By Sherree DeCovny, Co-Founder and Research Principal
The cannabis industry is highly decentralized because of the regulatory mandates on both the state and municipal levels. It’s fast growing: North American marijuana sales grew by 30% in 2016 to $6.7 billion, according to Arcview Market Research. It’s still emerging from the black market, which creates uncertainty about the industry.
Financial institutions see an opportunity to serve businesses along the cannabis supply chain, but they’re concerned about the risk, particularly because the substance is constrained at the federal level. In 2014, the Financial Crimes Enforcement Network (FinCen) issued guidance clarifying customer due diligence expectations and reporting requirements for financial institutions seeking to provide services to the cannabis industry. Yet many financial institutions don’t have the knowhow, sophistication or technology to execute on the guidance. To this end, cannabis is primarily a cash business.
Lamine Zarrad, a former U.S. Marine and bank examiner at the U.S. Treasury’s Office of the Comptroller of the Currency (OCC), formed Tokken to fill help this gap. He developed the Tokken mobile wallet, which consumers can use at participating retailers. At the point of sale, money is transferred from the consumer’s chosen payment account into the Tokken system. The transaction is recorded on Tokken’s blockchain-based indelible ledger, and the balance is issued to the retailer.
What’s really interesting about Tokken is the due diligence and risk management engine behind it.
Zarrad discovered that the Bank Secrecy Act (BSA) is embedded in FinCen’s guidance. Introduced in 1970, the BSA was designed to help the financial sector combat money laundering associated with the Latin American drug trade. Nowadays it is a de facto tool for anti-money laundering in finance. It was amended by the U.S. Patriot Act, which effectively gave it a counterterrorism tilt, so now a person or entity that infringes upon the BSA’s framework could effectively be tried as a potential terrorist finance entity.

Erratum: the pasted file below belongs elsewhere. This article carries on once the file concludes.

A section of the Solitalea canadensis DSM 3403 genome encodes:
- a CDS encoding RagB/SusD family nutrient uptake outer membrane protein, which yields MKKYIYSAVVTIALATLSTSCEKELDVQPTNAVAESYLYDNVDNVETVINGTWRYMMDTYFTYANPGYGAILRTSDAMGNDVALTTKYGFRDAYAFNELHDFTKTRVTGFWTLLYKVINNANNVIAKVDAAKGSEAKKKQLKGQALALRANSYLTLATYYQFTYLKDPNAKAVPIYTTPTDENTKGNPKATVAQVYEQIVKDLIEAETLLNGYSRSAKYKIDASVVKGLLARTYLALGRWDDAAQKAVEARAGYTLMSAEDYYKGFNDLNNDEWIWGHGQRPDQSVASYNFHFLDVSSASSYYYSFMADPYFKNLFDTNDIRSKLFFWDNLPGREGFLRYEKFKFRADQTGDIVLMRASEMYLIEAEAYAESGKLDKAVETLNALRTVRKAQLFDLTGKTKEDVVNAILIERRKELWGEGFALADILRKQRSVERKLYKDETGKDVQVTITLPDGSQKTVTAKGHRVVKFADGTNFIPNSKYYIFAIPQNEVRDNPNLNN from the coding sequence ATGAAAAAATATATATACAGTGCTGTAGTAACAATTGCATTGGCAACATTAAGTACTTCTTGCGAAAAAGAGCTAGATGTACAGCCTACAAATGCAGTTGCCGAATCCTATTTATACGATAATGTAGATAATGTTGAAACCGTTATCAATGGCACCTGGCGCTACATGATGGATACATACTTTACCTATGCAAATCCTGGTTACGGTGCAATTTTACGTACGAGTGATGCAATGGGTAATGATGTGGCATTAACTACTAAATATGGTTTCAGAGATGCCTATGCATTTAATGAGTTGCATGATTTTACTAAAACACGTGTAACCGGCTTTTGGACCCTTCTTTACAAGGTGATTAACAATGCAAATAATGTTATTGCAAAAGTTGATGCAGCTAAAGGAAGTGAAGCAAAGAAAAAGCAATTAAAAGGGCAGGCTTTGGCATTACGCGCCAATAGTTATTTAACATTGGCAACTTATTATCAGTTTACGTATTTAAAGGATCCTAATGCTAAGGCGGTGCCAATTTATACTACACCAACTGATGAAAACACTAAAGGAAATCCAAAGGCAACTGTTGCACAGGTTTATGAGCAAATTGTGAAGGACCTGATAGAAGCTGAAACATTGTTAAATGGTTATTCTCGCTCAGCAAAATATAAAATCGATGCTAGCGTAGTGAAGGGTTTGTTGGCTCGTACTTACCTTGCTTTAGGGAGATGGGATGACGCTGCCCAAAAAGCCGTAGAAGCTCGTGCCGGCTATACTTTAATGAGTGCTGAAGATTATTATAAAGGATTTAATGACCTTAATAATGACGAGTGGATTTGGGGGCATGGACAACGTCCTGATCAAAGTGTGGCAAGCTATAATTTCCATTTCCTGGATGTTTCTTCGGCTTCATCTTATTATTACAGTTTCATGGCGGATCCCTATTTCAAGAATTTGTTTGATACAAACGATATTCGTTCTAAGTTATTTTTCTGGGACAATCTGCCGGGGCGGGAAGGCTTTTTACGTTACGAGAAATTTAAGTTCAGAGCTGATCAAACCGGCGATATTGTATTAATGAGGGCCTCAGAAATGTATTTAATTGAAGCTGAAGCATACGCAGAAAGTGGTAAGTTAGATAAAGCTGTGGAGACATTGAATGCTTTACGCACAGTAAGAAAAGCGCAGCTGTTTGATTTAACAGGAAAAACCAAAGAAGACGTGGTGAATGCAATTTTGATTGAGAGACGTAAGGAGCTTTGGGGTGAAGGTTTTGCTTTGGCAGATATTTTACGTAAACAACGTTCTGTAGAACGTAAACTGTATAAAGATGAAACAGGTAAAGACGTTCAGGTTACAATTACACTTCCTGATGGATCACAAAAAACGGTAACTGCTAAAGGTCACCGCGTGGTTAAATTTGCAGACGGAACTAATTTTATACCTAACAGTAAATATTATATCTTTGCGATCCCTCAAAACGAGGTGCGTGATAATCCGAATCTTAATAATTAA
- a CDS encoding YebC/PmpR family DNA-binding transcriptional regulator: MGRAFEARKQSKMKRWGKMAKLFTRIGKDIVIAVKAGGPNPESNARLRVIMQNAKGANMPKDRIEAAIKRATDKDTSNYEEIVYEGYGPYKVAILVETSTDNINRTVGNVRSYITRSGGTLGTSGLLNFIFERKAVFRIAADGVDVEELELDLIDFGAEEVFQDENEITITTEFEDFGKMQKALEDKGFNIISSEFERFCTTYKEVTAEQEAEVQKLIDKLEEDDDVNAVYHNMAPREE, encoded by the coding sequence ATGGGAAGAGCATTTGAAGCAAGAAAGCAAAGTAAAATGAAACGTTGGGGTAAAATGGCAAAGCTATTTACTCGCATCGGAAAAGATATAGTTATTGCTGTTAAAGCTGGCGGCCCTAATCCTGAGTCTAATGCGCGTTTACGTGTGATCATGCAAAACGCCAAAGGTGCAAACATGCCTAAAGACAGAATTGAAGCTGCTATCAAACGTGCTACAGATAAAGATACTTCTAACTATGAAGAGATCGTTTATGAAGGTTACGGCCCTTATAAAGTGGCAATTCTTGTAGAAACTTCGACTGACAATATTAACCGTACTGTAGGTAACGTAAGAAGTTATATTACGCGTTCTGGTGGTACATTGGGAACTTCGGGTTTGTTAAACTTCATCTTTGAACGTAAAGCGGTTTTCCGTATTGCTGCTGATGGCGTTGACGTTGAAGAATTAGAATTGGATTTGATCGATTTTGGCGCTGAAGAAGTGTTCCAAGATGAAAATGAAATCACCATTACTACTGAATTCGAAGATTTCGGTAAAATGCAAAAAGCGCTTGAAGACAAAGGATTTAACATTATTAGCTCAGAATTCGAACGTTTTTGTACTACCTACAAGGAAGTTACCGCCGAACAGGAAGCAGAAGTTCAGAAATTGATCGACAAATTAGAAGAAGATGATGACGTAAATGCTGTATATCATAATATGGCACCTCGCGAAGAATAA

He hired Rita Crague as chief compliance officer, who previously worked for the CIA in counterterrorism finance for more than a decade. Together, they built Gestalt, an algorithm-based risk management engine that automates oversight and know your customer (KYC) processes, but also digs much deeper into the transaction chain compared to traditional systems. Essentially, Gestalt can handle two degrees of KYC: your customer and your customer’s customer. The system can go even deeper into the chain depending on the entity’s level of access and authorization. Gestalt takes terabytes of data, color-codes it and turns it to linking graphs, allowing analysts to determine whether a person or entity is good or bad.
Here’s how it works. Users download the Tokken app and link their bank accounts or credit or debit cards to it. By providing minimal information, Tokken can access credit data and other background checking databases to get information about that individual. It does the same thing for businesses. Entities are checked against more than 30 different international watch lists and open data sources such as social media channels, radio and TV broadcasts, and web content.
There’s metadata with every transaction; over 100 different points are turned into a SHA-256 encryption and anchored to the bitcoin blockchain establishing data integrity. All transactions that occur in the system are anchored to the blockchain, which gives regulators, law enforcement and auditors peace of mind that Tokken’s books can’t be cooked.
Essentially, Gestalt powers the analytics for KYC and BSA compliance. The blockchain serves as a redundancy mechanism or data integrity tool, and the fiat transactions occur on the front end using a PayPal-like interface for consumers and businesses.
In the future, Tokken hopes to replace traditional merchant processing with a cryptocurrency settlement mechanism. It also hopes to use the business intelligence from Gestalt to risk rate every transaction, and create real-time, transaction-based risk profiles as opposed to arbitrary risk models based on merchant codes.
Eventually, Tokken could be used for transactions along the supply chain. A business that has a Tokken account could move funds however they like. Retailers could use the account to acquire products and services and pay cultivators, manufacturers, laboratories, professional services firms and even their taxes.
According to Zarrad, Tokken has already raised a seed round of $1.8 million from high-profile technology experts and angel investors. Hundreds of businesses are in the pipeline, so in June 2017 Tokken was in the process of arranging a series A round for $3 million to ramp up clientele.
Blockchain has huge potential in the cannabis industry. Several other companies are making inroads including 420 Blockchain, which is developing a blockchain infrastructure solution to address the seed-to-sale aspect. The platform will allow growers to input relevant information about their crops and transportation companies to participate in logistics. In addition, Paragon offers data and tracking services for the cannabis supply chain, including growers, labs, doctors, retailers and customers. Chain Business Insights looks forward to monitoring blockchain implementations in this industry.